Thursday, Apr. 12, 2012
Law Practice Management Tip
Layering security in the cloud II: client-side encryption tools
Previously in this space, we covered some
homegrown methods for further securing documents uploaded to cloud
providers. Our focus last time was on Dropbox, which
had recently suffered a significant security breach.
However, what is known as 'client-side encryption' is not exclusively a
jury-rig/do-it-yourself system, that is only applicable to one
service. While you can use, as we suggested last time, your
existing productivity and security tools (like Microsoft Word or Adobe Acrobat and freeware products, like TrueCrypt) to
encrypt your files for upload to cloud storage/sharing sites, there
are also stand-alone products that will allow you to encrypt
documents for upload to cloud providers, on-the-fly.
These services will, just like your homebrew solutions, allow
you to reverse the general dynamic of the cloud upload, in which
the cloud provider maintains the encryption key. With the use of a
service dedicated to the proposition, you'll not only maintain the
encryption key (that neither the cloud provider you use, nor the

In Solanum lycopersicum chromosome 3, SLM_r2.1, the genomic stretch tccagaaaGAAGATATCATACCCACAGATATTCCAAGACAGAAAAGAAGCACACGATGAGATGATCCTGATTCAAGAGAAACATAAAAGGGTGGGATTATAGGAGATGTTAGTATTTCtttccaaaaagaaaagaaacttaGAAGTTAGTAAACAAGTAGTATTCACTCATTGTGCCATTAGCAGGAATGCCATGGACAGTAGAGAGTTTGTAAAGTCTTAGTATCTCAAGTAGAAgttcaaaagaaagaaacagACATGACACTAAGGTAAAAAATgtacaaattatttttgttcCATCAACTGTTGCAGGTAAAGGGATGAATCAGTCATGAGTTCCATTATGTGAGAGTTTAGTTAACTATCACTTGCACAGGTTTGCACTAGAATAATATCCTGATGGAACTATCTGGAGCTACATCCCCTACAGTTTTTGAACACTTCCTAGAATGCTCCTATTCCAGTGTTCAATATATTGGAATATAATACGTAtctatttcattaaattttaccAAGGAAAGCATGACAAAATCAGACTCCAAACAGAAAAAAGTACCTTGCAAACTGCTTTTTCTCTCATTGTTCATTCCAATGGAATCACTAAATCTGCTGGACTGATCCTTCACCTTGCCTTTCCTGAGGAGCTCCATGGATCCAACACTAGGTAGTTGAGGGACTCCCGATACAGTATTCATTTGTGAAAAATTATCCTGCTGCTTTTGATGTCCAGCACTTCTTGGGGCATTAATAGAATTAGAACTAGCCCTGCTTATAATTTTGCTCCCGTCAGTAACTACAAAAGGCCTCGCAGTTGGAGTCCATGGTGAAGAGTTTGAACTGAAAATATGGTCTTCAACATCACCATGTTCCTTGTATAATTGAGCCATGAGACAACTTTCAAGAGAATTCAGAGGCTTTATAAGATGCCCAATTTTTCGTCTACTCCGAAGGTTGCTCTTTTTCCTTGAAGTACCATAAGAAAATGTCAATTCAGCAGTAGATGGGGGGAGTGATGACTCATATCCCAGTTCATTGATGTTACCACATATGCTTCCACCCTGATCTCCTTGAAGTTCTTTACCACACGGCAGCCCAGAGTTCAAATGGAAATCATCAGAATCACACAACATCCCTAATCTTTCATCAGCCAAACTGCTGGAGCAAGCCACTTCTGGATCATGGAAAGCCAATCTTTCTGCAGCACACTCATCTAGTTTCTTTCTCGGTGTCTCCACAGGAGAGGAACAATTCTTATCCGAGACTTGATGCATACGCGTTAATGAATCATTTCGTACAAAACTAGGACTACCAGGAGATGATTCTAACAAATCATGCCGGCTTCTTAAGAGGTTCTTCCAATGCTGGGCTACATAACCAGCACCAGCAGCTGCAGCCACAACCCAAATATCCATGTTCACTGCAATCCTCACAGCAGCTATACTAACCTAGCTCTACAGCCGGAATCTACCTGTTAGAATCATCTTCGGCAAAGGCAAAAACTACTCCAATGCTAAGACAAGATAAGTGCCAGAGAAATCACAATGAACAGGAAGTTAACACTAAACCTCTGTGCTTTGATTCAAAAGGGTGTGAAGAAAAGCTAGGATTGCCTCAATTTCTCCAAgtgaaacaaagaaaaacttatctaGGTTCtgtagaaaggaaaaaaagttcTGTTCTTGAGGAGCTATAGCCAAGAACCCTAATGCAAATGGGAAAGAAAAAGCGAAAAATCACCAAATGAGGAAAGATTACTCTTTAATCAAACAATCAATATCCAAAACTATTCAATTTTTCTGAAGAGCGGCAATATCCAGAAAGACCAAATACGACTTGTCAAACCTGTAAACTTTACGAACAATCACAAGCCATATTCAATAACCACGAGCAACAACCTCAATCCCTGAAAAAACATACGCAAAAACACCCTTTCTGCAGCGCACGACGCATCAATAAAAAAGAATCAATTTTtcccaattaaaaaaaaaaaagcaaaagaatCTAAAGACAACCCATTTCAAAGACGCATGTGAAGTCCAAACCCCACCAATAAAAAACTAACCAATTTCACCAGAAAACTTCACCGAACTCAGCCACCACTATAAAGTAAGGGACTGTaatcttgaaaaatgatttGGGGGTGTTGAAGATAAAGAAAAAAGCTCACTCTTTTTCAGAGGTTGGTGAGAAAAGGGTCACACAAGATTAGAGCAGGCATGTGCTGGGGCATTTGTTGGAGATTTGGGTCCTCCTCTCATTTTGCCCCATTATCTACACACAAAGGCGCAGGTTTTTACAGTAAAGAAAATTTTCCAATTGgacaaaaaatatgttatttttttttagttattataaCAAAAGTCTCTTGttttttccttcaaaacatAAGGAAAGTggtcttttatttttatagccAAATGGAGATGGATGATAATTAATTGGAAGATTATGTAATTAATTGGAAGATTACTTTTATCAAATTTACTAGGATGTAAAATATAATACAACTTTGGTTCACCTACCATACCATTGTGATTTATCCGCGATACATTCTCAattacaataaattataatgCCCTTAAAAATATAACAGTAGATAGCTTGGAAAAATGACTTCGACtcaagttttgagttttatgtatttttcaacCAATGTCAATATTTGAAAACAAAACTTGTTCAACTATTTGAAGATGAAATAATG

potential hacker will know), but you'll also have access to a more
full-featured tool, that can work across devices.
Last time, we made reference to SecretSync,
which sounds like it would work with SugarSync,
but is promoted as being useful for engagements with Dropbox; and,
there is also BoxCryptor, which ostensibly works with
Dropbox, and CloudFogger. These tools, though, because they
are another set of pre-encryption services, can work with just
about any cloud provider. These programs are all free, to start,
with rates accruing (or about to be accruing) based on the number
of gigabytes in use; in this way, the pricing model exactly
reflects that imposed by the services these client-side encryptors
seek to further protect you on.
Everybody wants to make sure that their documents are secure on
the web; now, you have two simple and distinct methods (d-i-y +
third-party tools) to take control of your security in the
*Thanks to Jim Brashear, general counsel for ZixCorp, for
bringing to my attention BoxCryptor, and then CloudFogger. To
hear Jim's thoughts on email encryption, listen here.
Tip courtesy of Jared Correia, Law Office
Management Assistance Program.
Published April 12, 2012
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